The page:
Israel’s ambassador in Moscow criticized Russia for blocking the international adoption of a definition of anti-Semitism, which he linked to a recent string of allegedly racist statements about Jews by Russian politicians.
Gary Koren made his unusual statement on anti-Semitism in Russia in an interview with Interfax, the news agency reported Wednesday. Koren singled out Russia for blocking the definition’s adoption by the Organization for Security and Cooperation in Europe, an intergovernmental group of 57 member states.
“The OSCE has attempted to determine a text, which ought to define what can be classified as anti-Semitism and what its working definition is,” the envoy said. “We are discussing this issue with the Russian Foreign Ministry and hope that Russia will adopt this definition in the future.”
Israeli ambassadors to Russia rarely comment on issues that do not involve Israel and bilateral relations directly.
Koren’s statement came as confirmation to reports, including by the president of the Board of Deputies of British Jews, Jonathan Arkush, that Russia was the only country blocking the adoption of the definition, which is controversial because it lists some forms of hate speech on Israel as an example of anti-Semitism.
“All the other countries accepted the definition but Russia,” Arkush revealed during an address Feb. 4 at the Limmud FSU Europe conference on Jewish learning in London. “I expect we will see some diplomatic action on Israel’s part in the near future on this issue.”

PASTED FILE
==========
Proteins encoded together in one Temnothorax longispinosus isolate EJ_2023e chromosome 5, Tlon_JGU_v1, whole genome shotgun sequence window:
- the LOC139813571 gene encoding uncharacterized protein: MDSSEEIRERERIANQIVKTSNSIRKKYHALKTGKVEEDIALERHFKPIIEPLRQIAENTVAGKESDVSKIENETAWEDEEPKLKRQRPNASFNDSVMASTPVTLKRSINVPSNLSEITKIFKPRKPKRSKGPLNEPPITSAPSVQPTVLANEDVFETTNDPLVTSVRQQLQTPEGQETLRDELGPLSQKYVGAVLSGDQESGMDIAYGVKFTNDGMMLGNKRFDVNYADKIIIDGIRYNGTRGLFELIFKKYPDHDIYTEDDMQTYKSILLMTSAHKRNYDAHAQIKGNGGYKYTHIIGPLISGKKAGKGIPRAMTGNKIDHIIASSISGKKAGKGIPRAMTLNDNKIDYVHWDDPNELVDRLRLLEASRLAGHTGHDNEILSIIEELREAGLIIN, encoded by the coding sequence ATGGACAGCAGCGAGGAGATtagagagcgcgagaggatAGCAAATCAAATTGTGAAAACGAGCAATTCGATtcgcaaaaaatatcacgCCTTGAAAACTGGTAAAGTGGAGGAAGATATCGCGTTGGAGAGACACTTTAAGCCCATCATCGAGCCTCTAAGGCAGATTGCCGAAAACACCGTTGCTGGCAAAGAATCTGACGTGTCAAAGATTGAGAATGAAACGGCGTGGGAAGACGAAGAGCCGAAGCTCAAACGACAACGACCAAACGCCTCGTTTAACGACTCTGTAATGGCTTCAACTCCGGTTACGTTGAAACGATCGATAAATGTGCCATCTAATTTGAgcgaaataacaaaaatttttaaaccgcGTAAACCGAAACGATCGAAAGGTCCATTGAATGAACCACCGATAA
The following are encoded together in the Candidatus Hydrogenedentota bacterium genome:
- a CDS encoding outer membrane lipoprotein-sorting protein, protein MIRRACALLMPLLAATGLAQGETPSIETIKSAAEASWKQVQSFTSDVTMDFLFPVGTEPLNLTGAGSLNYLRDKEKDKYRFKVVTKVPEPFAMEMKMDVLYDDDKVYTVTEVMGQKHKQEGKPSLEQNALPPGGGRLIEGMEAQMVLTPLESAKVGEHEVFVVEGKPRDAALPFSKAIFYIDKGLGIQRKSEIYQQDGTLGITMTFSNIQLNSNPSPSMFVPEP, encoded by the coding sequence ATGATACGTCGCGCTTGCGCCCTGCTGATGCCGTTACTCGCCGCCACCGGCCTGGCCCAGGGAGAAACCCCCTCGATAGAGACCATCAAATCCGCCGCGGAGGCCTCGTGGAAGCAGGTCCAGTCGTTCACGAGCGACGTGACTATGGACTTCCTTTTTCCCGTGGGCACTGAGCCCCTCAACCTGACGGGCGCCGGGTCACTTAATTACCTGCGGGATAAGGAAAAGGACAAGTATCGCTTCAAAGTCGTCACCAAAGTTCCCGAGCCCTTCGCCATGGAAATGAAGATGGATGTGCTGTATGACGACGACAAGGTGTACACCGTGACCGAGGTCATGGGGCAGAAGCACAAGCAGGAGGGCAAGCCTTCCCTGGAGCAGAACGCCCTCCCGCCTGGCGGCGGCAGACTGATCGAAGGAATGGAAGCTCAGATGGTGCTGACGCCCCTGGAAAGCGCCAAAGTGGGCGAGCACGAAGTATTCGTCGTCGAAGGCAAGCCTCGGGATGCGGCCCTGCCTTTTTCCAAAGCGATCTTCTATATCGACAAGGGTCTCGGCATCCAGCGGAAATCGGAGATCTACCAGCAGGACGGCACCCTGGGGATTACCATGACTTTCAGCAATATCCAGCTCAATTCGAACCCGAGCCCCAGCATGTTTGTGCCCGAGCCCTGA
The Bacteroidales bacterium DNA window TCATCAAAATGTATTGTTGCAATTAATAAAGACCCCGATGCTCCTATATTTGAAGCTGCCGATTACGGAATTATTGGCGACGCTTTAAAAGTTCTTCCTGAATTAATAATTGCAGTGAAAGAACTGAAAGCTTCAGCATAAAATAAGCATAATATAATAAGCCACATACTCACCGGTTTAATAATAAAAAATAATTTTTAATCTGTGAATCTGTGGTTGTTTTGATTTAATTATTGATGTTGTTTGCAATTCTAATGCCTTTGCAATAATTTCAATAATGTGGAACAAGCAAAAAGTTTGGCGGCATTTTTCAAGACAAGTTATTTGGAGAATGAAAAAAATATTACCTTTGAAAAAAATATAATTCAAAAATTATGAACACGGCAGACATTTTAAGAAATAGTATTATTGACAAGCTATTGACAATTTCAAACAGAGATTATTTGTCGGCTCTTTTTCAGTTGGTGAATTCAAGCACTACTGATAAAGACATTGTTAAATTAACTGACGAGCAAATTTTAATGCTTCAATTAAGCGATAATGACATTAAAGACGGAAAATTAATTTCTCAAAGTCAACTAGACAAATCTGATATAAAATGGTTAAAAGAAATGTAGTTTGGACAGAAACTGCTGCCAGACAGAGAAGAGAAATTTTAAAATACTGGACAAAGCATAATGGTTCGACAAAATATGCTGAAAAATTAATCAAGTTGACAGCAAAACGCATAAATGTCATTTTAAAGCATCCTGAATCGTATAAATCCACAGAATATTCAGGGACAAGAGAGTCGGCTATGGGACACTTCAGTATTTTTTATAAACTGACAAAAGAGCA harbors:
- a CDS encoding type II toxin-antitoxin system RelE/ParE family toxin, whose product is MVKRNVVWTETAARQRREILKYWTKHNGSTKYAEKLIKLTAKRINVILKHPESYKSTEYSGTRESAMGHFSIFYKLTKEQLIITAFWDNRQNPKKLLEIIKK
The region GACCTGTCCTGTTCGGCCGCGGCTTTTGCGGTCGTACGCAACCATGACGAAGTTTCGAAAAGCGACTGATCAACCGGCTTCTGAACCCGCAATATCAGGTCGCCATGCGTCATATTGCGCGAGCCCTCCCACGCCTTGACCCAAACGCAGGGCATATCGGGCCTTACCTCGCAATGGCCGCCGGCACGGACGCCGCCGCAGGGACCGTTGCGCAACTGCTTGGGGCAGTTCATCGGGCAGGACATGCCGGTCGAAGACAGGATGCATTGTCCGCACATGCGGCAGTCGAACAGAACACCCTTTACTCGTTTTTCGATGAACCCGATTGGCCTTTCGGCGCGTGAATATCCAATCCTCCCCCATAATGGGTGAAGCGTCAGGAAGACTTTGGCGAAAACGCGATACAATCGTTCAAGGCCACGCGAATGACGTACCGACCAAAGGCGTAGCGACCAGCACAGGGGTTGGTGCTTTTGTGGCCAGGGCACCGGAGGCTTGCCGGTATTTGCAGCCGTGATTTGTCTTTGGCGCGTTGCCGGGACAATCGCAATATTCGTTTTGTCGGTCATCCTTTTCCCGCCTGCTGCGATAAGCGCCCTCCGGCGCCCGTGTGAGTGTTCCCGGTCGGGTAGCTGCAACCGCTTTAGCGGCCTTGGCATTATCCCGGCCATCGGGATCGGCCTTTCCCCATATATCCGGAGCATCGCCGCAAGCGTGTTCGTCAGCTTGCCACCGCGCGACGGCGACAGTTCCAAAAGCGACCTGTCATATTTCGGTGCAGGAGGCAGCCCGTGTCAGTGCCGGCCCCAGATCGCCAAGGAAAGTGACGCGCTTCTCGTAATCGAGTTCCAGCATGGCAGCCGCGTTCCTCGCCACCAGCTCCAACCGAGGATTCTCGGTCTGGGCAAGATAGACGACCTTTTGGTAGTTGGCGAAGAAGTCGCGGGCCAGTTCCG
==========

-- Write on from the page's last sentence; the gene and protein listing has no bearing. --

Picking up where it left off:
In the Interfax interview, Koren added an apparent reference to a recent spate of incidents involving Russian politicians who used what critics regard as anti-Semitic hate speech.
Russia’s endorsement of the definition “will be clarified for people who try to justify themselves by saying that their statements allegedly hold no insult to the Jews,” Koren said.
This week, a lawmaker in the state parliament of St. Petersburg, Vitaly Milonov, said that Christians survived despite how ancestors of Boris Lazarevich Vishnevsky and Maxim Lvovich Reznik, two Jewish Russian lawmakers serving in the same parliament, “boiled us in cauldrons and fed us to animals.”
The previous month Peter Tolstoy, a lawmaker in the federal parliament, appeared to blame Jews for anti-religious persecution under communism. He referred to the descendants of people who in 1917 “jumped out of the Pale of Settlement” – the area beyond which Jews were not allowed to live in Czarist Russia — to try to “topple our churches.”
Both men denied that their statements, which Russian Jews strongly condemned, were anti-Semitic.
The definition that reportedly is being blocked by Russia resembles the one recently adopted by the International Holocaust Remembrance Alliance, an intergovernmental agency of 31 Western nations. That definition also was adopted last year by the British government after the European Union’s agency for fighting racism removed from its website a similar text that it called its “working definition” of anti-Semitism amid protests by pro-Palestinian groups against the reference to Israel.